Catholic groups fundraising to support the church’s missions need to cooperate, not compete, with each other, Cardinal Fernando Filoni told the pontifical mission societies.
Initiatives should also hold onto the true meaning of mission as being more than just meeting physical and social needs, but also sharing the spiritual wealth of the Gospel message and God’s salvation, he said.
The cardinal, who is prefect of the Congregation for the Evangelisation of Peoples, opened the annual general assembly of the pontifical mission societies in Rome on Monday.
The societies, which include the Society for the Propagation of the Faith, the Missionary Childhood Association, the Society of St Peter Apostle and the Missionary Union of Priests and Religious, help poor churches and communities around the world. They support thousands of health clinics, orphanages, schools, seminarians and religious sisters and brothers in more than 1,150 mission dioceses – mostly in Africa and Asia.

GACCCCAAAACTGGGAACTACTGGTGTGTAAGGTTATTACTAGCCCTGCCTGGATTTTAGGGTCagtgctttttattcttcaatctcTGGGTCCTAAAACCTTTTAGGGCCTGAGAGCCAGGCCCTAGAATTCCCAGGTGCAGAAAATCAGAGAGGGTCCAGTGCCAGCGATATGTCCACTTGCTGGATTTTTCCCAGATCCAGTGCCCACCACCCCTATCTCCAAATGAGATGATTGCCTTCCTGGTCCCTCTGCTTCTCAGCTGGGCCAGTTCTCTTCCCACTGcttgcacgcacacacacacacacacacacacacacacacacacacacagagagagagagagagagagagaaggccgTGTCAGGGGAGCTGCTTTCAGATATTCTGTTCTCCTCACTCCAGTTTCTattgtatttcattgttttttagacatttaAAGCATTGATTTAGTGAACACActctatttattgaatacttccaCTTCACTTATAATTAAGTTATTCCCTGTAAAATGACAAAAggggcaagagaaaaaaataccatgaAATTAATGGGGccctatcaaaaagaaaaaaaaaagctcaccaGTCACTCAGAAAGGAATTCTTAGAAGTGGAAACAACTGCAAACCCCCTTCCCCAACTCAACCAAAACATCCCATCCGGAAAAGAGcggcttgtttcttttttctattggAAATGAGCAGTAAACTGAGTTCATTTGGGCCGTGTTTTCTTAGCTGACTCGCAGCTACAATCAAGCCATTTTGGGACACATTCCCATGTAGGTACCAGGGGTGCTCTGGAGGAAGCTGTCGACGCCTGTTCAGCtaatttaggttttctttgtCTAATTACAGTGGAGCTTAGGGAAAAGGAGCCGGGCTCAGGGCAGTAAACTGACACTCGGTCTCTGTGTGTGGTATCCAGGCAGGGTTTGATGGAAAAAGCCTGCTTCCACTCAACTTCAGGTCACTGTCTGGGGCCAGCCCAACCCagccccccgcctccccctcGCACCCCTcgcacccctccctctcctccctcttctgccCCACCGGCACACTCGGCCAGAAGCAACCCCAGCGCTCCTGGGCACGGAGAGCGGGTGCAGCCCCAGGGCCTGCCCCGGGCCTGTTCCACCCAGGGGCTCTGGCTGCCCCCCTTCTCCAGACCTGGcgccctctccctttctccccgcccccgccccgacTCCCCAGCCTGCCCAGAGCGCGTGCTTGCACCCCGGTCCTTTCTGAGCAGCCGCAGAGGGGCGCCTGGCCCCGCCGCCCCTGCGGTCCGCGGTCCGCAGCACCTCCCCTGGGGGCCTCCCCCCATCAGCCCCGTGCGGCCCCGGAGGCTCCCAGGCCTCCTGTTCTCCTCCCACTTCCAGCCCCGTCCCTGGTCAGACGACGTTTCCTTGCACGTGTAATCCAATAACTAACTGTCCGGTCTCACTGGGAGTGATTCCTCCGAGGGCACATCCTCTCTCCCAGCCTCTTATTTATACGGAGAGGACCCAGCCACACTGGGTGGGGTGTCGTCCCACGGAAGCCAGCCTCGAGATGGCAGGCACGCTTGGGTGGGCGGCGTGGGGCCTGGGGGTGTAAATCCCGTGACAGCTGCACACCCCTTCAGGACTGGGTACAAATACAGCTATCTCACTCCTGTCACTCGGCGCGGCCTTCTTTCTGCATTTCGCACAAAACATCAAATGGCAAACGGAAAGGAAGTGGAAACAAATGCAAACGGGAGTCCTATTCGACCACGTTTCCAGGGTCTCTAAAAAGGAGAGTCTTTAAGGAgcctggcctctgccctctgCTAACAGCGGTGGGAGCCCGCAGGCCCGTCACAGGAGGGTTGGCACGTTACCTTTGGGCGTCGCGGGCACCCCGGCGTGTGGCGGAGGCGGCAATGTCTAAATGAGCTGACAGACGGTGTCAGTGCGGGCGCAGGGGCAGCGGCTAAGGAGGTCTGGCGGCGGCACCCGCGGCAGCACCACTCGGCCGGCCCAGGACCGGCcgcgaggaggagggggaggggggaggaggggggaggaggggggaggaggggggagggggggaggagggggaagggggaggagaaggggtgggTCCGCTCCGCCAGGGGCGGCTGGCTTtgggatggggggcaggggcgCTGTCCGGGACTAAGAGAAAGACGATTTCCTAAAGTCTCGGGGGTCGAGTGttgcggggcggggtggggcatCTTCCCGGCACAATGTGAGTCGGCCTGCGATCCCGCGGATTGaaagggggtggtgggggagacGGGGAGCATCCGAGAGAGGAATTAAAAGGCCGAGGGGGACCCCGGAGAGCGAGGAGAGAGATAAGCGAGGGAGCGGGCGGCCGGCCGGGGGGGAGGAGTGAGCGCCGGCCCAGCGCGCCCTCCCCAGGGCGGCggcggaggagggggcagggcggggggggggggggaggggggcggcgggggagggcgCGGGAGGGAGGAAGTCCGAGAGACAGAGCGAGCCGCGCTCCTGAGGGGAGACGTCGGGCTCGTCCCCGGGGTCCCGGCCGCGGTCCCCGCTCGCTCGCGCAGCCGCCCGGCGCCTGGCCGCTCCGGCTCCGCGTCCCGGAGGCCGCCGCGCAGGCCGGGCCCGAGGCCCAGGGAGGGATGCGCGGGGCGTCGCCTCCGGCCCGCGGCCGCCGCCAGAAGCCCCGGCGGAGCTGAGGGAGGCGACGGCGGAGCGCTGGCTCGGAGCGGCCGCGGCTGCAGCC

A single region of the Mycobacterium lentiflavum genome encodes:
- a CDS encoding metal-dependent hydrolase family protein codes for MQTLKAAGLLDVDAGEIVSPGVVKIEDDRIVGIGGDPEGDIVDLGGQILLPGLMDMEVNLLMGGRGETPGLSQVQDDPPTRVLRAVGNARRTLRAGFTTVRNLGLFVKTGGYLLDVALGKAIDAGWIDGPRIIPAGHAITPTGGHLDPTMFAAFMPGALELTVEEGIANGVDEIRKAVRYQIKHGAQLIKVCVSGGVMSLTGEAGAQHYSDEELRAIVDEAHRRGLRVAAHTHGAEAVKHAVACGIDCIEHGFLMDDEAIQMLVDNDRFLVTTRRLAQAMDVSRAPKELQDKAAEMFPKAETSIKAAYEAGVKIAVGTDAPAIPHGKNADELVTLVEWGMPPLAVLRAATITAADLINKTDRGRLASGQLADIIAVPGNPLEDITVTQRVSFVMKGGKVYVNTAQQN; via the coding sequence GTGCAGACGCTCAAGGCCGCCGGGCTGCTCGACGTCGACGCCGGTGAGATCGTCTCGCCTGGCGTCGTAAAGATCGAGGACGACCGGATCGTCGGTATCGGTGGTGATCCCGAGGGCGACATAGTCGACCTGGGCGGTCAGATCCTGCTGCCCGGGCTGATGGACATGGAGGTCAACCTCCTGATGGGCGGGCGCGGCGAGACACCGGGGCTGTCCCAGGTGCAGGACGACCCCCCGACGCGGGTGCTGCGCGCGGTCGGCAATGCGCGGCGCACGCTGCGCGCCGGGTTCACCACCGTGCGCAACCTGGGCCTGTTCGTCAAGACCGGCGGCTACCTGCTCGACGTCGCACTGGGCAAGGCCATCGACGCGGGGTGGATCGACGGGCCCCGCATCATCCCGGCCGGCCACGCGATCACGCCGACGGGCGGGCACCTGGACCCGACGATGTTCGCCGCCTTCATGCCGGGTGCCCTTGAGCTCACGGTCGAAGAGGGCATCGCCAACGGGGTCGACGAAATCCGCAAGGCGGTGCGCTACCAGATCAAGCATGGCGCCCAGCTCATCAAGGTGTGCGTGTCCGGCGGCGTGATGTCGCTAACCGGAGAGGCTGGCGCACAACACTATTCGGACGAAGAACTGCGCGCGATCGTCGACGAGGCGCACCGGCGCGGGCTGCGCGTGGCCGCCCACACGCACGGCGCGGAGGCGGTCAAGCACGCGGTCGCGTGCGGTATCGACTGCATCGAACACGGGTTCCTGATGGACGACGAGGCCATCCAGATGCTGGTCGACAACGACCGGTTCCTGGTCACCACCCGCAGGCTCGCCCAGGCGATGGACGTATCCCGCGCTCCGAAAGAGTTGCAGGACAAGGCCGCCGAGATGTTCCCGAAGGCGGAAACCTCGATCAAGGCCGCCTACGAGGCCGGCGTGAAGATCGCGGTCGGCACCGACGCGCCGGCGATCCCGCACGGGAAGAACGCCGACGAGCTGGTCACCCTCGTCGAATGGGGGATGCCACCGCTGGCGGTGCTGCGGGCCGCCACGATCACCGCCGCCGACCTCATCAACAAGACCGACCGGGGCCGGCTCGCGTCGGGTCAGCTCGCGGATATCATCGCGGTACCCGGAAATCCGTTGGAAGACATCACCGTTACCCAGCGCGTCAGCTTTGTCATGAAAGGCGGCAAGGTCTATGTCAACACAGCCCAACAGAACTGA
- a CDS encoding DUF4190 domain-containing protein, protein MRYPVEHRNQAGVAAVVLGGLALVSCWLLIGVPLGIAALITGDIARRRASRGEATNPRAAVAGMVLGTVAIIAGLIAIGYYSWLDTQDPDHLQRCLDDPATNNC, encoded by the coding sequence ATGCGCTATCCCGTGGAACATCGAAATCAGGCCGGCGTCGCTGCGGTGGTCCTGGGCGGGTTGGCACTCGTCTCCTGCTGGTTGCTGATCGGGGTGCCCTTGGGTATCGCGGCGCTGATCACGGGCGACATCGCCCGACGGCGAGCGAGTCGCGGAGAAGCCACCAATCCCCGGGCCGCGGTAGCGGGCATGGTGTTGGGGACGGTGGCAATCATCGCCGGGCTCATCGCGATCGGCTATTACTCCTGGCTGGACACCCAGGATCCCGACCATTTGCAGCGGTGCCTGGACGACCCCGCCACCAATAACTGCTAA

Cardinal Filoni said it is “necessary that we recognise and collaborate with other church organisations, for example, Aid to the Church in Need,” which also works to assist poorer church communities, especially those living in crisis areas.
“It is not necessary to see them as competition, especially when it comes to fundraising,” he said. “Rather, we should be happy that other organisations work for the same goal.”
The diverse spectrum of groups funding missions should establish “lines of communications” with each other in order to help coordinate action and to initiate, “as far as possible, an equitable distribution of aid,” he added.
Missionary cooperation must never forget its guiding purpose, the cardinal said.
“Against an overwhelming loss of the meaning of mission, the Popes’ teaching wants to show that evangelisation cannot be effective if it is only motivated and aimed at a human project, as necessary and just as that is,” he said. “But it must proceed from the love God has for humanity, especially for those who suffer most.”
Evangelisation must help individuals reach “integral salvation,” which comes from having heard the proclamation of the Gospel.
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